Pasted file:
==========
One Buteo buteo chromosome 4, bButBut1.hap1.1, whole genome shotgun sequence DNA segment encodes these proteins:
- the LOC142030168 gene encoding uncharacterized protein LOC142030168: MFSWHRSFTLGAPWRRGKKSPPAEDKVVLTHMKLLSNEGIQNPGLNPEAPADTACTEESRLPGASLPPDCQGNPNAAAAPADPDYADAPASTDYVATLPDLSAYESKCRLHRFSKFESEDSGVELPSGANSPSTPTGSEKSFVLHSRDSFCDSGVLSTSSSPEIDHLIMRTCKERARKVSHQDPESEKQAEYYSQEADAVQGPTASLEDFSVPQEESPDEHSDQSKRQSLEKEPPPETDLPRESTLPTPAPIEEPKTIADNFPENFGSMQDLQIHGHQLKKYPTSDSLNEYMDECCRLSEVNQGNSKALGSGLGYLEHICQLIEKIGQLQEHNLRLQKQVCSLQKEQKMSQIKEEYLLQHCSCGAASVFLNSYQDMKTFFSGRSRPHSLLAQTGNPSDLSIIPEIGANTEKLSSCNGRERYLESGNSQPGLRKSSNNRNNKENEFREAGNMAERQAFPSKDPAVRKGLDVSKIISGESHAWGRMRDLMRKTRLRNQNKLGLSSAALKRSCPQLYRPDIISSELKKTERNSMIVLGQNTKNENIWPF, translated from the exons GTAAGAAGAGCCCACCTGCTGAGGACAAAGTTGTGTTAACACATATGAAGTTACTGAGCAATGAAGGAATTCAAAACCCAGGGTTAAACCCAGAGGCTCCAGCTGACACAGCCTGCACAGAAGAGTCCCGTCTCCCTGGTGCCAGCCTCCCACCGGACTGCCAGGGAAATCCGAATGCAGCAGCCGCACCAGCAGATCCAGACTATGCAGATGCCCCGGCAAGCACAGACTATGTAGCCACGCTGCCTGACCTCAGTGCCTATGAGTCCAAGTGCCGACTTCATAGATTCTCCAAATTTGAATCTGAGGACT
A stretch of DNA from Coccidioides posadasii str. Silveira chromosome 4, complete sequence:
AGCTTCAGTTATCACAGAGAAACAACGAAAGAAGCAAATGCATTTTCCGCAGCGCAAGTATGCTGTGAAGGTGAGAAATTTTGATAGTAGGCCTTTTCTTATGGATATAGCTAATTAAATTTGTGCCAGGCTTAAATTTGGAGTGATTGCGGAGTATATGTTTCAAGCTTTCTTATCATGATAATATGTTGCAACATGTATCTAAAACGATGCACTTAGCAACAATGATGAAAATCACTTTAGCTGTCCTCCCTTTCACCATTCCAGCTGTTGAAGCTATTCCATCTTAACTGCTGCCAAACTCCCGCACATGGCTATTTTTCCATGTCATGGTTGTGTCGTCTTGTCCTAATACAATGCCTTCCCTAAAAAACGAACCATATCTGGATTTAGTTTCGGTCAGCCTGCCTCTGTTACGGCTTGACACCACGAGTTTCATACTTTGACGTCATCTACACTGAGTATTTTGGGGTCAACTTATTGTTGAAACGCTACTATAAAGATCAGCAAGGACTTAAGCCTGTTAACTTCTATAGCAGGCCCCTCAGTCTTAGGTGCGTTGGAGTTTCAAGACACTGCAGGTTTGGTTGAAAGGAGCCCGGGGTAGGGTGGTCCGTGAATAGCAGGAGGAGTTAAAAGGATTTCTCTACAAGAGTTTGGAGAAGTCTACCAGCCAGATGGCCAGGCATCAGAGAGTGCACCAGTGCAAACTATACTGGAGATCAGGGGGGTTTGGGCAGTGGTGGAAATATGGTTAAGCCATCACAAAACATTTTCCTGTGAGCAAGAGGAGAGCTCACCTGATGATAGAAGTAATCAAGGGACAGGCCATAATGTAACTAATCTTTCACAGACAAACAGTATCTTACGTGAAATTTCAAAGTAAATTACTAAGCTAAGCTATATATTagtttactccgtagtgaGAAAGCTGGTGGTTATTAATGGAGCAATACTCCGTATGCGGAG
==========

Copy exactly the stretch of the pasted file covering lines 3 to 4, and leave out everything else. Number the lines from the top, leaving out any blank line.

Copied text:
A stretch of DNA from Coccidioides posadasii str. Silveira chromosome 4, complete sequence:
AGCTTCAGTTATCACAGAGAAACAACGAAAGAAGCAAATGCATTTTCCGCAGCGCAAGTATGCTGTGAAGGTGAGAAATTTTGATAGTAGGCCTTTTCTTATGGATATAGCTAATTAAATTTGTGCCAGGCTTAAATTTGGAGTGATTGCGGAGTATATGTTTCAAGCTTTCTTATCATGATAATATGTTGCAACATGTATCTAAAACGATGCACTTAGCAACAATGATGAAAATCACTTTAGCTGTCCTCCCTTTCACCATTCCAGCTGTTGAAGCTATTCCATCTTAACTGCTGCCAAACTCCCGCACATGGCTATTTTTCCATGTCATGGTTGTGTCGTCTTGTCCTAATACAATGCCTTCCCTAAAAAACGAACCATATCTGGATTTAGTTTCGGTCAGCCTGCCTCTGTTACGGCTTGACACCACGAGTTTCATACTTTGACGTCATCTACACTGAGTATTTTGGGGTCAACTTATTGTTGAAACGCTACTATAAAGATCAGCAAGGACTTAAGCCTGTTAACTTCTATAGCAGGCCCCTCAGTCTTAGGTGCGTTGGAGTTTCAAGACACTGCAGGTTTGGTTGAAAGGAGCCCGGGGTAGGGTGGTCCGTGAATAGCAGGAGGAGTTAAAAGGATTTCTCTACAAGAGTTTGGAGAAGTCTACCAGCCAGATGGCCAGGCATCAGAGAGTGCACCAGTGCAAACTATACTGGAGATCAGGGGGGTTTGGGCAGTGGTGGAAATATGGTTAAGCCATCACAAAACATTTTCCTGTGAGCAAGAGGAGAGCTCACCTGATGATAGAAGTAATCAAGGGACAGGCCATAATGTAACTAATCTTTCACAGACAAACAGTATCTTACGTGAAATTTCAAAGTAAATTACTAAGCTAAGCTATATATTagtttactccgtagtgaGAAAGCTGGTGGTTATTAATGGAGCAATACTCCGTATGCGGAG